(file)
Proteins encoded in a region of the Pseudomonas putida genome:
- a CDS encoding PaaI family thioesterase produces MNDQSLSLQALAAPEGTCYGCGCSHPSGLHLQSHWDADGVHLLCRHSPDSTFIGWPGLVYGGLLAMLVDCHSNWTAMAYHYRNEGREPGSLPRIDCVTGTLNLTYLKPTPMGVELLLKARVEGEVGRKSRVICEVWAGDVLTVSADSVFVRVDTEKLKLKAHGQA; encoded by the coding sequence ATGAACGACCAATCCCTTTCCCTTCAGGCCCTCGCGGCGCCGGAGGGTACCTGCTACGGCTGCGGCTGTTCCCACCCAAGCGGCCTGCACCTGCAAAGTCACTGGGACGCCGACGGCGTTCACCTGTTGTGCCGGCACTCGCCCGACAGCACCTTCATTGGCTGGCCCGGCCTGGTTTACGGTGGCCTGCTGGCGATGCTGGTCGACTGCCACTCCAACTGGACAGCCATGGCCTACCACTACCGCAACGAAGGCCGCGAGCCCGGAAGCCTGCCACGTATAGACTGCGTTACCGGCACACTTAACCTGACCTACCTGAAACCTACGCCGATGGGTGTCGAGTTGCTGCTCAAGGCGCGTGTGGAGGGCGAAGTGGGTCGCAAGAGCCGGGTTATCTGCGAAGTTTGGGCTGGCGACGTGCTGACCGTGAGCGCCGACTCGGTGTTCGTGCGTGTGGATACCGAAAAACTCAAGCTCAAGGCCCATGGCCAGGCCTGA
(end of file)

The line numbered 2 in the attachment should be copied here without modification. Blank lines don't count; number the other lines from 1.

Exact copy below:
- a CDS encoding PaaI family thioesterase produces MNDQSLSLQALAAPEGTCYGCGCSHPSGLHLQSHWDADGVHLLCRHSPDSTFIGWPGLVYGGLLAMLVDCHSNWTAMAYHYRNEGREPGSLPRIDCVTGTLNLTYLKPTPMGVELLLKARVEGEVGRKSRVICEVWAGDVLTVSADSVFVRVDTEKLKLKAHGQA; encoded by the coding sequence ATGAACGACCAATCCCTTTCCCTTCAGGCCCTCGCGGCGCCGGAGGGTACCTGCTACGGCTGCGGCTGTTCCCACCCAAGCGGCCTGCACCTGCAAAGTCACTGGGACGCCGACGGCGTTCACCTGTTGTGCCGGCACTCGCCCGACAGCACCTTCATTGGCTGGCCCGGCCTGGTTTACGGTGGCCTGCTGGCGATGCTGGTCGACTGCCACTCCAACTGGACAGCCATGGCCTACCACTACCGCAACGAAGGCCGCGAGCCCGGAAGCCTGCCACGTATAGACTGCGTTACCGGCACACTTAACCTGACCTACCTGAAACCTACGCCGATGGGTGTCGAGTTGCTGCTCAAGGCGCGTGTGGAGGGCGAAGTGGGTCGCAAGAGCCGGGTTATCTGCGAAGTTTGGGCTGGCGACGTGCTGACCGTGAGCGCCGACTCGGTGTTCGTGCGTGTGGATACCGAAAAACTCAAGCTCAAGGCCCATGGCCAGGCCTGA